At the same time that any fire in the fiber waste is detected by sensing device 50 in the secondary filter box 25, it should be noted that the consequent energization of the coil of relay 84 also closes anormally open contact set d interposed in an electrical circuitto the coil of solenoid valve 55'while establishing a holding circuit for the coil of relay 84. Thus, solenoid valve 55' functions in the same manner as solenoid valve 55 to cause pressurized fire extinguishing material to be exhausted from the nozzles 60' to extinguish the burning fiber waste within secondary filter box 25. Also, the flow of fluid pressure from container 56' into the cylinder 6] (FIG. 7) causes the plunger 62 thereof to withdraw from engagement with a loop or cord 63 which functions in the same manner as the cord 63 in the upper portion of HG. 7. Thus, a normally open damper 66' is released to close the upstream endof air distributing conduit or duct 43 so that any burning fiber waste in secondary filter box 25 will not be conveyed along air distributing duct 43. It is to be noted that 12 stripper fan 25c and recirculation fan 45 also are inactive when all of the machines 10 are stopped by activation of relay 84.

Upon the fire being extinguished in secondary filter box 25, the holding circuit to the coil of relay 84 may be opened by operation of a manually operable normally closed push button switch 86 interposed in the holding circuit to the coil relay 84. Operation of all of the machines 10 then may be resumed. It can be appreciated that, since the relay 84 interrupted the circuit to all of the open-end spinning machines 10 at the same time that the operation of the suction blowers 26, 26a was interrupted, the ends of yarn being processed on the spinning machines will have broken due to the stopping of the spinning rotors and the lack of a suction air flow therethrough. All of the machines 10 may be started following the extinguishing of the fire in secondary filter box 25. 7

As a non-limiting example of actual use of the apparatus of this invention in a typical installation, a group of six open-end spinning machines was arranged and connected to a suction fan and a secondary filter in substantially the manner described herein with respect to the group A of machines lO in FIG. 1. The capacity of the suction blower or fan 26 was such as to provide a suction level of about 29 inches static water gauge pressure (S.W.G.) at the inlet thereof. With each of the six machines 10 of group A having open-end spinning units 11 or rotors, the suction in each duct 12 was about 25 inches S.W.G., producing a suction of l 8 inches S.W.G. through the rotor of each open-end spinning unit 11. The arresting filters 22 were controlled so as to have the collected fiber waste removed therefrom at sufficiently frequent intervals so as to avoid any noticeable change in the air flow through each rotor, at least to the extent that a suction static of at least 17 inches S.W.G. was maintained at each rotor at all: times during normal operation of the six machines.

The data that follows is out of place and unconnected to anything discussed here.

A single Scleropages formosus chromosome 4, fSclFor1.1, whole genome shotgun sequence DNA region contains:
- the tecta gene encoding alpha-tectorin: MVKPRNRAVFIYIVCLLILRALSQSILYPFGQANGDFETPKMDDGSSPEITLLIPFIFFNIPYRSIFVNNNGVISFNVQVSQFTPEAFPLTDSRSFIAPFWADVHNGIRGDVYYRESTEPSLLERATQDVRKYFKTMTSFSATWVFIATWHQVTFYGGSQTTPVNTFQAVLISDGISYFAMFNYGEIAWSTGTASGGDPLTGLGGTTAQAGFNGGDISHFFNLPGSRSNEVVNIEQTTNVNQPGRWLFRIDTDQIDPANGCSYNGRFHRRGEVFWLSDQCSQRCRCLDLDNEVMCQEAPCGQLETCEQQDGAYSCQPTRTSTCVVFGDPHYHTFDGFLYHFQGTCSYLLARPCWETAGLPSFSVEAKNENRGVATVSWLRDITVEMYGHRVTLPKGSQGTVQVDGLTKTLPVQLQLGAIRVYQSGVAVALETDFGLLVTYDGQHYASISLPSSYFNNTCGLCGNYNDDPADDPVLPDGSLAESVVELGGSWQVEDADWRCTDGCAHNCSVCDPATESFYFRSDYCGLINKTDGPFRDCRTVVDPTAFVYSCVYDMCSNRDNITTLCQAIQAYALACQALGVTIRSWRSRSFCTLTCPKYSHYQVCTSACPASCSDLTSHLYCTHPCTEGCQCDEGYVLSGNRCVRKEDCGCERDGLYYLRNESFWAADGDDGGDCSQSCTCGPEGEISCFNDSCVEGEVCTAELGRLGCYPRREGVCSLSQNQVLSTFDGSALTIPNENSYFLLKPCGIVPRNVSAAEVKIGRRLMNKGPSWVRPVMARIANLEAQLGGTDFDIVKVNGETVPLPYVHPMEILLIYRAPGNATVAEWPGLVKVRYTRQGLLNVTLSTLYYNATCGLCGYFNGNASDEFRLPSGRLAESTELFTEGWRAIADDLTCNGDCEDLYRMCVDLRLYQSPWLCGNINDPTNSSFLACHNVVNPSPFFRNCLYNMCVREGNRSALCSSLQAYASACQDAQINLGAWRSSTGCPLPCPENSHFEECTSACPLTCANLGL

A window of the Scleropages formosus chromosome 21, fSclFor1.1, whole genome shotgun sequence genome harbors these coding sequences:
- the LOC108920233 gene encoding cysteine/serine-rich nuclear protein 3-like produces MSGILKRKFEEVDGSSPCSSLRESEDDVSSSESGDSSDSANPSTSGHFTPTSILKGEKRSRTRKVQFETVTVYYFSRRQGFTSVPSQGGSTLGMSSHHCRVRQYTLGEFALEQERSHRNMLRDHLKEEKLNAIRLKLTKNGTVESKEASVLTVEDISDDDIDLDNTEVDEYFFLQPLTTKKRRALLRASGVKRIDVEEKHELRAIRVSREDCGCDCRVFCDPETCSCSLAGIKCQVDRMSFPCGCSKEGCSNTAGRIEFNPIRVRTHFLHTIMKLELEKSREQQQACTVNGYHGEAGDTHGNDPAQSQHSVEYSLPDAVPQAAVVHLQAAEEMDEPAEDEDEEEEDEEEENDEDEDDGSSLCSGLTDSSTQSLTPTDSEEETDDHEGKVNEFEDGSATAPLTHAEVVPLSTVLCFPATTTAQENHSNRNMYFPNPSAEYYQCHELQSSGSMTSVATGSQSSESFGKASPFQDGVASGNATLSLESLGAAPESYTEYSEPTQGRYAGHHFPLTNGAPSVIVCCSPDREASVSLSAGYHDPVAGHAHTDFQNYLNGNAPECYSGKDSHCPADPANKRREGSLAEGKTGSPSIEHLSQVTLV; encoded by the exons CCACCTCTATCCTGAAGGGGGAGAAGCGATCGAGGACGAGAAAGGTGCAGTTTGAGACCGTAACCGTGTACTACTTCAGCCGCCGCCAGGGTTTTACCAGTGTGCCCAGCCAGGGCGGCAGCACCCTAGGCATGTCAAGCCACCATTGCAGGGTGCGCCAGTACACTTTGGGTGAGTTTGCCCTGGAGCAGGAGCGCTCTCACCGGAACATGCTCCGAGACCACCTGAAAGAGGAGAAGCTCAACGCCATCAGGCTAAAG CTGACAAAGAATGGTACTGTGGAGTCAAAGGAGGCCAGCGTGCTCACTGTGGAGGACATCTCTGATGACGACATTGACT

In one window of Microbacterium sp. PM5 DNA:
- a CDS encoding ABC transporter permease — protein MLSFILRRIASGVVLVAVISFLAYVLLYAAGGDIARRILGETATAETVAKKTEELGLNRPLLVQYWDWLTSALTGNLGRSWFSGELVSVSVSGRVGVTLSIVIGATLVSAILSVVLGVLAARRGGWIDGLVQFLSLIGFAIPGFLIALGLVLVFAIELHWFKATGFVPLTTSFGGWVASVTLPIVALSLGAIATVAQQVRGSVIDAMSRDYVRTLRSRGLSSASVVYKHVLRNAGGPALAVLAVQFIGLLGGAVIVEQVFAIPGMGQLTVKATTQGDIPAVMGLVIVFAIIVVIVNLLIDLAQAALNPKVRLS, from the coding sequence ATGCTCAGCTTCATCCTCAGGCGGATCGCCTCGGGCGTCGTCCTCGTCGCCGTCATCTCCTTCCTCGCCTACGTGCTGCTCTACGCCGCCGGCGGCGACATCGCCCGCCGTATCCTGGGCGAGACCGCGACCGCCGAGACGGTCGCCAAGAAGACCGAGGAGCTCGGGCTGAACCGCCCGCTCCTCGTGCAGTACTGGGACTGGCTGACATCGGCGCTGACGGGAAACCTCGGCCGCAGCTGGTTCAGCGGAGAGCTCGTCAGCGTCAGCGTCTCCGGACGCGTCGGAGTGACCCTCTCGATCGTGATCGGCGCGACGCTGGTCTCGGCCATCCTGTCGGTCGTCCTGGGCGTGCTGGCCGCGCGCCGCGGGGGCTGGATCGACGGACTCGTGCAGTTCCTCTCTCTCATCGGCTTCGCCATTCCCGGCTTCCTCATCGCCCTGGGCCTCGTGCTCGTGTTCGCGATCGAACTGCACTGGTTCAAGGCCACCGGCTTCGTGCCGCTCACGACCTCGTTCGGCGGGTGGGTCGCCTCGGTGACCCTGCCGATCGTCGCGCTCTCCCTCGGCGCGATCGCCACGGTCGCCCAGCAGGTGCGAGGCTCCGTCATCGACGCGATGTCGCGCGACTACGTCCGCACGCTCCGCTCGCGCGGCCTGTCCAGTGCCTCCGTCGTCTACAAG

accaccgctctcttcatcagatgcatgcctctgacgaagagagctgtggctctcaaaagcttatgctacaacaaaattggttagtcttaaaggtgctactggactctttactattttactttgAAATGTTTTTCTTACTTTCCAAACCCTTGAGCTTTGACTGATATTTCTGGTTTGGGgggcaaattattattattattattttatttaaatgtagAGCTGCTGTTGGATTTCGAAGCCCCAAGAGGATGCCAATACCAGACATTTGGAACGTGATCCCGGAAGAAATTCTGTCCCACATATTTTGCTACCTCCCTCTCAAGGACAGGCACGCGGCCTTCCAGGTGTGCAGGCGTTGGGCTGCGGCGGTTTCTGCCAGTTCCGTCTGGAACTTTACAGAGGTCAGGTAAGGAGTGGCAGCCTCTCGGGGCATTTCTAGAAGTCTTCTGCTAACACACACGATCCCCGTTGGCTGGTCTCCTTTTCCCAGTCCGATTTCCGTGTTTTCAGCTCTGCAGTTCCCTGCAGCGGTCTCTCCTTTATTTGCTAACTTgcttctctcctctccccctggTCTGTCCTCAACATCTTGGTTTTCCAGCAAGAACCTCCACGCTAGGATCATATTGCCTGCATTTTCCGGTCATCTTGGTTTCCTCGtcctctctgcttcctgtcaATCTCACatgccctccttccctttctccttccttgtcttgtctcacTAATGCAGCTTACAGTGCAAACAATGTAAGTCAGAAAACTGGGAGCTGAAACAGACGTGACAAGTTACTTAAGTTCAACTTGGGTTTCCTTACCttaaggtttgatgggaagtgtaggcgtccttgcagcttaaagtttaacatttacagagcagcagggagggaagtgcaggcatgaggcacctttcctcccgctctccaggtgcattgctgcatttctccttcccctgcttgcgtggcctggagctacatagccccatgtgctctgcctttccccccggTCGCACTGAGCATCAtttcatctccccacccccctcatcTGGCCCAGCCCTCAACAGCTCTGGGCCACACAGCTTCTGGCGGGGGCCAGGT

Tests have shown that, upon detection of a fire adjacent any one of the primary filters 22, the respective machine 10 was shut off and the fire was extinguished, in the manner heretofore described, immediately following such fire detection. Also, although the damper 66 associated with the respective machine '10 was released and permitted to close very nearly at the instant that the fire was detected, this had very little affect on the operation of the remaining machines 10 of group A with the exception of a slight increase in suction occurring at the rotors of the remaining machines.